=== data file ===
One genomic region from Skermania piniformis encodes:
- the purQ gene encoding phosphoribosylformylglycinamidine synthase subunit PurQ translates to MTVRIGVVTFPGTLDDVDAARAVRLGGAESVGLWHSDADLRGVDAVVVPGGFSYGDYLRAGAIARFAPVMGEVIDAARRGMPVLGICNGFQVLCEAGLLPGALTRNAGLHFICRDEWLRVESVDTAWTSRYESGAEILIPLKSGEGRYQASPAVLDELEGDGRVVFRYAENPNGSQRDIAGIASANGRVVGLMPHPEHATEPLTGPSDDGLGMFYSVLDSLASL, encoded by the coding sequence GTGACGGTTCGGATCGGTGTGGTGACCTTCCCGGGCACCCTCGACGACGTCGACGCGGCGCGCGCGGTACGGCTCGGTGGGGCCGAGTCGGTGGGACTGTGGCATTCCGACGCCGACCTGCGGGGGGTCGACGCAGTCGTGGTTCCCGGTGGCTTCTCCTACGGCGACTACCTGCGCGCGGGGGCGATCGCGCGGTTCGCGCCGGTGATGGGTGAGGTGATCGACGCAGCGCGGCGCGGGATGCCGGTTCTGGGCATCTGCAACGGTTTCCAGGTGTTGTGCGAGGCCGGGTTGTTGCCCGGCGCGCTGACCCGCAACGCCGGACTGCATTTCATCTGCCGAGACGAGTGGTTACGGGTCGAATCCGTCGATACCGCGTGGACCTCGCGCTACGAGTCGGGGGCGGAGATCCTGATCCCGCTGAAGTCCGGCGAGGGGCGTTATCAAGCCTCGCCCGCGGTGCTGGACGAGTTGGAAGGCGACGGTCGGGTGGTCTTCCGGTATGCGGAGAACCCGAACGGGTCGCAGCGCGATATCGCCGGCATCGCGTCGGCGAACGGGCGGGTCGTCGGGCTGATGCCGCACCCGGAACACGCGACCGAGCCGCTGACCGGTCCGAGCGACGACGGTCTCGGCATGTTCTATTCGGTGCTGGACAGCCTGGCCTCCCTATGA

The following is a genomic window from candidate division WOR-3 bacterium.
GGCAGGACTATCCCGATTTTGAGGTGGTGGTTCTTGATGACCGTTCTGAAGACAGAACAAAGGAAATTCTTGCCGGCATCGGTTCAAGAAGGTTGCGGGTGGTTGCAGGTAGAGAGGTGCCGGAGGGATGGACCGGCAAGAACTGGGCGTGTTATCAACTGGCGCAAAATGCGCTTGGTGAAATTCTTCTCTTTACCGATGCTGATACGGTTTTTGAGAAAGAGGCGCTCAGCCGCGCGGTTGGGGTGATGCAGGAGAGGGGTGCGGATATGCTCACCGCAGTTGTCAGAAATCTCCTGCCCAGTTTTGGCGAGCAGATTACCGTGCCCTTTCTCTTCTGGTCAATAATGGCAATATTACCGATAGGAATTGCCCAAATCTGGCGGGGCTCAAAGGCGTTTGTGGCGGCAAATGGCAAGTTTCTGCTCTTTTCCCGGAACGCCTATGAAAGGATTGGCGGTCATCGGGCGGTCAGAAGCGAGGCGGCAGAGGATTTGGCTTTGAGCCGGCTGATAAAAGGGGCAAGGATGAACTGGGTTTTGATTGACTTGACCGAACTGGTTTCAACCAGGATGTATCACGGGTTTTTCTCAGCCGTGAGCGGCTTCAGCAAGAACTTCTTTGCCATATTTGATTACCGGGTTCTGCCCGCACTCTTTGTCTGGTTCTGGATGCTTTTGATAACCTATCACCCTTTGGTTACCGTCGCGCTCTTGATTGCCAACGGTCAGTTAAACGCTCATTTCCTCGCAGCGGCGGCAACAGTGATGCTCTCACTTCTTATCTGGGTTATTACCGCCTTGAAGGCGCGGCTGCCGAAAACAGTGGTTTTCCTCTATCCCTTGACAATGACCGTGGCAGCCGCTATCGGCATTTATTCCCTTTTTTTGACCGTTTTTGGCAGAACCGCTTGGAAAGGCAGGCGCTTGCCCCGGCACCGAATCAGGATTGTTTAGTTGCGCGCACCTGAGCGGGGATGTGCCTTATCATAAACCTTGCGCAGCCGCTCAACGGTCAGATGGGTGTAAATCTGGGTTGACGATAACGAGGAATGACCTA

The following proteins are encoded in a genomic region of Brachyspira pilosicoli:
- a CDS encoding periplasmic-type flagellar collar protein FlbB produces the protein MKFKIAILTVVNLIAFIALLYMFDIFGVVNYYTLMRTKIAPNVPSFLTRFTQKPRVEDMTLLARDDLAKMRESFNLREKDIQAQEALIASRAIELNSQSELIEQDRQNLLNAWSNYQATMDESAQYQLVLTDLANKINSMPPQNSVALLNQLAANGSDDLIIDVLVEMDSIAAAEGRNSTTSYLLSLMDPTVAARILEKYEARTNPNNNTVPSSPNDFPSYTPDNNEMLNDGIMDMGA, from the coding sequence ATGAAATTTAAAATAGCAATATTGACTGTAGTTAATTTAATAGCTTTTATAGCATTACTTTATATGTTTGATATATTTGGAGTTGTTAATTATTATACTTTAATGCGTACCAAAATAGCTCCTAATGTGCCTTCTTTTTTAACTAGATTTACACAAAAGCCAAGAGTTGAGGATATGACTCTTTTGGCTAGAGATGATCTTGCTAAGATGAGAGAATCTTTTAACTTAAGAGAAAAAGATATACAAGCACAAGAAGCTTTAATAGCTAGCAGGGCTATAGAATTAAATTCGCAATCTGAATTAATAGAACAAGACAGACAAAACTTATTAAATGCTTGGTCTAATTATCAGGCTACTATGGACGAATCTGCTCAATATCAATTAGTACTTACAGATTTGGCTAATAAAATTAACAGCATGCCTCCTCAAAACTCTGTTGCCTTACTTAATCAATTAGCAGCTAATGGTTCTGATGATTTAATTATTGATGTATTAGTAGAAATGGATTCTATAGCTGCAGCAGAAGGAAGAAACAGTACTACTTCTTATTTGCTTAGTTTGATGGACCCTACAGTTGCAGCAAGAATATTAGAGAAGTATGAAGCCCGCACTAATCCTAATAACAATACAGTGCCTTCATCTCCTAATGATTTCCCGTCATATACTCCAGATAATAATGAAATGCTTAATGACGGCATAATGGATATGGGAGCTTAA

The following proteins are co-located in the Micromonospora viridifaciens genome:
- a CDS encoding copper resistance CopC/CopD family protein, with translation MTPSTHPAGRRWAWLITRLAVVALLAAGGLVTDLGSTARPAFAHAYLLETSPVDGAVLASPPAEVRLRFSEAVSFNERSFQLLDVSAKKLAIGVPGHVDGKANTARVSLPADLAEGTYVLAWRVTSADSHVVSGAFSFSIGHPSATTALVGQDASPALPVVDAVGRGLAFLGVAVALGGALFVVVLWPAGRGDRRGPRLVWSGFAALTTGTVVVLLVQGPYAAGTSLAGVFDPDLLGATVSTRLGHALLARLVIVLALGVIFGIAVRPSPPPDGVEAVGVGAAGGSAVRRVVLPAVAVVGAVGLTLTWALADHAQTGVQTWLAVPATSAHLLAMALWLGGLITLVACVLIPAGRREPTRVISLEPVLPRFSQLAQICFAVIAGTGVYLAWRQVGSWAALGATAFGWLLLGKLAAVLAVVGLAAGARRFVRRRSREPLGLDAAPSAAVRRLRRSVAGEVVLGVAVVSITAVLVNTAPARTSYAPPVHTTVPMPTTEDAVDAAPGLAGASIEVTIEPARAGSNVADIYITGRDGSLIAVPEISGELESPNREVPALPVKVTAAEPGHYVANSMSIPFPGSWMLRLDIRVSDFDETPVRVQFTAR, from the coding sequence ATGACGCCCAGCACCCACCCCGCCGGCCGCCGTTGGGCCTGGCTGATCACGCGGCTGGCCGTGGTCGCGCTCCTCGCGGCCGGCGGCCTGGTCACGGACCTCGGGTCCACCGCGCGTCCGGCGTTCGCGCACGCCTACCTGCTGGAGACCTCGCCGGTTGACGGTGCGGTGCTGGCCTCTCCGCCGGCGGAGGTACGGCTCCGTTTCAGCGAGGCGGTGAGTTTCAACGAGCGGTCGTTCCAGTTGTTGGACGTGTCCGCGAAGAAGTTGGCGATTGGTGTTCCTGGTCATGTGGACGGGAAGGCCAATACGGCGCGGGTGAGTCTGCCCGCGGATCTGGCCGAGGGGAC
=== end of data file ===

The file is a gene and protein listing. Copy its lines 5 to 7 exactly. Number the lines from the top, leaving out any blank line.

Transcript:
The following proteins are encoded in a genomic region of Brachyspira pilosicoli:
- a CDS encoding periplasmic-type flagellar collar protein FlbB produces the protein MKFKIAILTVVNLIAFIALLYMFDIFGVVNYYTLMRTKIAPNVPSFLTRFTQKPRVEDMTLLARDDLAKMRESFNLREKDIQAQEALIASRAIELNSQSELIEQDRQNLLNAWSNYQATMDESAQYQLVLTDLANKINSMPPQNSVALLNQLAANGSDDLIIDVLVEMDSIAAAEGRNSTTSYLLSLMDPTVAARILEKYEARTNPNNNTVPSSPNDFPSYTPDNNEMLNDGIMDMGA, from the coding sequence ATGAAATTTAAAATAGCAATATTGACTGTAGTTAATTTAATAGCTTTTATAGCATTACTTTATATGTTTGATATATTTGGAGTTGTTAATTATTATACTTTAATGCGTACCAAAATAGCTCCTAATGTGCCTTCTTTTTTAACTAGATTTACACAAAAGCCAAGAGTTGAGGATATGACTCTTTTGGCTAGAGATGATCTTGCTAAGATGAGAGAATCTTTTAACTTAAGAGAAAAAGATATACAAGCACAAGAAGCTTTAATAGCTAGCAGGGCTATAGAATTAAATTCGCAATCTGAATTAATAGAACAAGACAGACAAAACTTATTAAATGCTTGGTCTAATTATCAGGCTACTATGGACGAATCTGCTCAATATCAATTAGTACTTACAGATTTGGCTAATAAAATTAACAGCATGCCTCCTCAAAACTCTGTTGCCTTACTTAATCAATTAGCAGCTAATGGTTCTGATGATTTAATTATTGATGTATTAGTAGAAATGGATTCTATAGCTGCAGCAGAAGGAAGAAACAGTACTACTTCTTATTTGCTTAGTTTGATGGACCCTACAGTTGCAGCAAGAATATTAGAGAAGTATGAAGCCCGCACTAATCCTAATAACAATACAGTGCCTTCATCTCCTAATGATTTCCCGTCATATACTCCAGATAATAATGAAATGCTTAATGACGGCATAATGGATATGGGAGCTTAA

The following proteins are co-located in the Micromonospora viridifaciens genome: